The biggest difference was that Robert Oppenheimer was a smooth talker. He knew how to advocate for himself and he knew how to get people to do what he wanted. Remember, when called before the board because he tried to murder his teacher, he talked his way into probation. While Chris Langan couldn’t convince his teacher to let his switch to night classes, which teachers allow all the time.
Robert was better at communicating, plain and simple.
Are Opportunities The Real Secret To Success?
Call them opportunities, or call them dumb luck. Either way, these are factors no one can control or even predict.
As an example, Gladwell looks at Bill Joy, one of the programmers who wrote the UNIX code. At college Joy happened to live within walking distance to the Computer Center at University of Michigan, which happened to be one of the most cutting edge centers in the country, and he happened to find a bug in the software that allowed him to code for hours without being charged. These opportunities allowed him the opportunity to practice for hours on end.
Or, consider Canadian hockey players born on January 1st, which is the cut off age for joining hockey leagues. On January 1st, he has just had his ninth birthday. He is nearly a year older than a child born on December 15th. As a result, the older child starts out a bit larger, a bit stronger, and a bit more mature.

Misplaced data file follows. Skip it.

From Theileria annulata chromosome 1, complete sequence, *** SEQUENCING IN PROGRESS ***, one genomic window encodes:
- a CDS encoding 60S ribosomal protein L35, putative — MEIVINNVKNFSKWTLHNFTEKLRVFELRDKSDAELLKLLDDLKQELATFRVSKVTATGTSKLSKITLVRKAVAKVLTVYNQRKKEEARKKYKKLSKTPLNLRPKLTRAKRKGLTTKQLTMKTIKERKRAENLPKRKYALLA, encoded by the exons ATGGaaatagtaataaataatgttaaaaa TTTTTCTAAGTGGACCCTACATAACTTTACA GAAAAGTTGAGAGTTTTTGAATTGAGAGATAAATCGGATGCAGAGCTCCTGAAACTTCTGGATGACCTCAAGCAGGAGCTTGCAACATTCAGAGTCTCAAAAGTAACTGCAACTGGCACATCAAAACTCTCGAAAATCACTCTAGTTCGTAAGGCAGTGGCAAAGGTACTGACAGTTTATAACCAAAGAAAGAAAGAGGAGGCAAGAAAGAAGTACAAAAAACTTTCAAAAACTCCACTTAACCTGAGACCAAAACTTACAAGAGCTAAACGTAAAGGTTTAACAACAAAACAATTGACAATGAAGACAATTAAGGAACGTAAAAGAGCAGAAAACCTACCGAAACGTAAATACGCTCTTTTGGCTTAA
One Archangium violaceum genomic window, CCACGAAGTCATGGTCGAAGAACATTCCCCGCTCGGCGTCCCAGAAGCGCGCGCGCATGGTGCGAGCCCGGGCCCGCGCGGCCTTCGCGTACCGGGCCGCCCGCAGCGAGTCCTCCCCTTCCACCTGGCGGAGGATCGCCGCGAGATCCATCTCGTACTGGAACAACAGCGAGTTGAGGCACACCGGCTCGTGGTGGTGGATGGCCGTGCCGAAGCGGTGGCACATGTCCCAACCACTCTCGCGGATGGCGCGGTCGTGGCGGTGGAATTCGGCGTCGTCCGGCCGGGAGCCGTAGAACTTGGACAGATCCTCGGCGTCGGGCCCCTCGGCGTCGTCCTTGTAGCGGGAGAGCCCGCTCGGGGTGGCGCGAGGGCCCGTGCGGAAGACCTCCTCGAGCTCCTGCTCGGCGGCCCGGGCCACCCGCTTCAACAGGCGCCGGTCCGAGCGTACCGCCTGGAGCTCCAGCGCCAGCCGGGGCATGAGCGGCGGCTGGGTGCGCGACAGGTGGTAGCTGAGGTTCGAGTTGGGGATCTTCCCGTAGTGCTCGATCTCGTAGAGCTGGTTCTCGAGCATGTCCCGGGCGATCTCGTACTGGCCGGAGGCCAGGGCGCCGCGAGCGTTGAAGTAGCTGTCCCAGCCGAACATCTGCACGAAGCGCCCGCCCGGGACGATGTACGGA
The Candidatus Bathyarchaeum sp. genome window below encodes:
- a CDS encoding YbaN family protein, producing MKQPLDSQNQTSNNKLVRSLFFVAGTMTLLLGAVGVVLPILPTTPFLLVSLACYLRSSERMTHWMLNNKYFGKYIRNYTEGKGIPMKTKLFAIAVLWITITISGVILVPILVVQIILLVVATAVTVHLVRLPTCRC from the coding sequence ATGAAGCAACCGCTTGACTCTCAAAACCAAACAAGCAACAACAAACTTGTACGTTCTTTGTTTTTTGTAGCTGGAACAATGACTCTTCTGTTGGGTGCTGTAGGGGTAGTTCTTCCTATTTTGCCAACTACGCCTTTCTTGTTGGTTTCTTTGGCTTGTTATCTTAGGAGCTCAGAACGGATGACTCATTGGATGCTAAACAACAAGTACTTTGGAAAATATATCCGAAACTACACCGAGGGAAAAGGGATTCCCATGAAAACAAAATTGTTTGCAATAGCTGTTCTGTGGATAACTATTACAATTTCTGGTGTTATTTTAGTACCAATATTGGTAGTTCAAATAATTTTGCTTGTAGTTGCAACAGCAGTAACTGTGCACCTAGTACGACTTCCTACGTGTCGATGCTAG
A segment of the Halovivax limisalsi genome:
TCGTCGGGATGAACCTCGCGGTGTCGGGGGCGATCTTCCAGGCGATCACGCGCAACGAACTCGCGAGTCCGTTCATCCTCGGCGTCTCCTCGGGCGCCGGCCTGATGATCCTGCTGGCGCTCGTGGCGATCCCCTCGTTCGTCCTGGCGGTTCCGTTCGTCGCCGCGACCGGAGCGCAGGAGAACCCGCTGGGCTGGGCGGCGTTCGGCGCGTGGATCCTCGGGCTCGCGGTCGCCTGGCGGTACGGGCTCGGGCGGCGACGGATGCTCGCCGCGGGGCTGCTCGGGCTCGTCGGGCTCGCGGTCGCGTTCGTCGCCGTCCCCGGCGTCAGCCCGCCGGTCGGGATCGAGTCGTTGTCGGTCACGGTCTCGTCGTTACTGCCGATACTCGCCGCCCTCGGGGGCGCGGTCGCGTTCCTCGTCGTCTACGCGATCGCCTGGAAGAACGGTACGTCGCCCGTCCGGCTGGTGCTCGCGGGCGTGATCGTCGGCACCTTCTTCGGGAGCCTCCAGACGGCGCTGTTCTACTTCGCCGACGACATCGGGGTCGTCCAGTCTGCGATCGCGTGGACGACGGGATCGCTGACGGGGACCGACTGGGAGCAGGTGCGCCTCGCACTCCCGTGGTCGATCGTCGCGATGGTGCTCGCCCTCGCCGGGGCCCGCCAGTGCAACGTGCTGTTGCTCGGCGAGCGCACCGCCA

At that point, he is a slightly better player — which means he is more likely to be chosen for elite teams where he has access to better coaches, more play time, and more practice. In the end he is a much better player than the child born on December 15th, but he didn’t start that way.
Gladwell offers examples of these opportunists over and over again. And they aren’t always so obviously positive. Some times those opportunities are being born Jewish and shunned from joining the top law firms. Or that your father was a garment worker, or a grocer.
Gladwell’s book inspired me, partially because, for me at least, it destroyed the idea that success is based upon some innate skill or talent which cannot be earned or taught. It also left me feeling a touch indifferent because so much of success seems built upon luck, or opportunities. After reading Outliers, or my analysis of the book, what do you think of the following points?
1. Gladwell argues the idea of “rag to riches” self made man is a myth and highly successful people often succeed because of their circumstances, not in spite of them. Does this ring true to you?
2. Did the book change how you view highly successful people? If so, in what way? Does exceptional success seem more or less attainable for you?
3. Do you accept the idea of the 10,000 hour rule? Why or why not?
4. Do you believe in the idea of “innate talent”? If so, how do you define it?